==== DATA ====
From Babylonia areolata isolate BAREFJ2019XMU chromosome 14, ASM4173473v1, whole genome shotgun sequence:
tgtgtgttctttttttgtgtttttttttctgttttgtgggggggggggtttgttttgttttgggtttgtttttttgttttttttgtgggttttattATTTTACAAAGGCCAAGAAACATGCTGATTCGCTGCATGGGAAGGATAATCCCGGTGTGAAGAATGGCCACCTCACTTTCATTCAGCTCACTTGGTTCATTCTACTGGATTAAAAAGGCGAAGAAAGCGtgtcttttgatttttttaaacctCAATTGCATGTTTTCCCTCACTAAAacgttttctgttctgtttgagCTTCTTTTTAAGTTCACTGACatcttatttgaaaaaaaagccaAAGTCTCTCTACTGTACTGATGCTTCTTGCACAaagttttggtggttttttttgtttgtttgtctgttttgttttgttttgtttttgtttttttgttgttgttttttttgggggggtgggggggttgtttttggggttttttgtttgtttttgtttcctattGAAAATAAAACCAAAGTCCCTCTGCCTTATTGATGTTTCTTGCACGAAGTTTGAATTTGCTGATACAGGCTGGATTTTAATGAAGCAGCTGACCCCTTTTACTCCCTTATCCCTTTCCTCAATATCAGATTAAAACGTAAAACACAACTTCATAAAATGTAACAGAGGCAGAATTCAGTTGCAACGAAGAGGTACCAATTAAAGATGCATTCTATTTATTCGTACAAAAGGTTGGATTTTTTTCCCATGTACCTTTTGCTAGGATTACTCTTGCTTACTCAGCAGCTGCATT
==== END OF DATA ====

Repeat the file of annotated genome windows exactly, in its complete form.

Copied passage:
From Babylonia areolata isolate BAREFJ2019XMU chromosome 14, ASM4173473v1, whole genome shotgun sequence:
tgtgtgttctttttttgtgtttttttttctgttttgtgggggggggggtttgttttgttttgggtttgtttttttgttttttttgtgggttttattATTTTACAAAGGCCAAGAAACATGCTGATTCGCTGCATGGGAAGGATAATCCCGGTGTGAAGAATGGCCACCTCACTTTCATTCAGCTCACTTGGTTCATTCTACTGGATTAAAAAGGCGAAGAAAGCGtgtcttttgatttttttaaacctCAATTGCATGTTTTCCCTCACTAAAacgttttctgttctgtttgagCTTCTTTTTAAGTTCACTGACatcttatttgaaaaaaaagccaAAGTCTCTCTACTGTACTGATGCTTCTTGCACAaagttttggtggttttttttgtttgtttgtctgttttgttttgttttgtttttgtttttttgttgttgttttttttgggggggtgggggggttgtttttggggttttttgtttgtttttgtttcctattGAAAATAAAACCAAAGTCCCTCTGCCTTATTGATGTTTCTTGCACGAAGTTTGAATTTGCTGATACAGGCTGGATTTTAATGAAGCAGCTGACCCCTTTTACTCCCTTATCCCTTTCCTCAATATCAGATTAAAACGTAAAACACAACTTCATAAAATGTAACAGAGGCAGAATTCAGTTGCAACGAAGAGGTACCAATTAAAGATGCATTCTATTTATTCGTACAAAAGGTTGGATTTTTTTCCCATGTACCTTTTGCTAGGATTACTCTTGCTTACTCAGCAGCTGCATT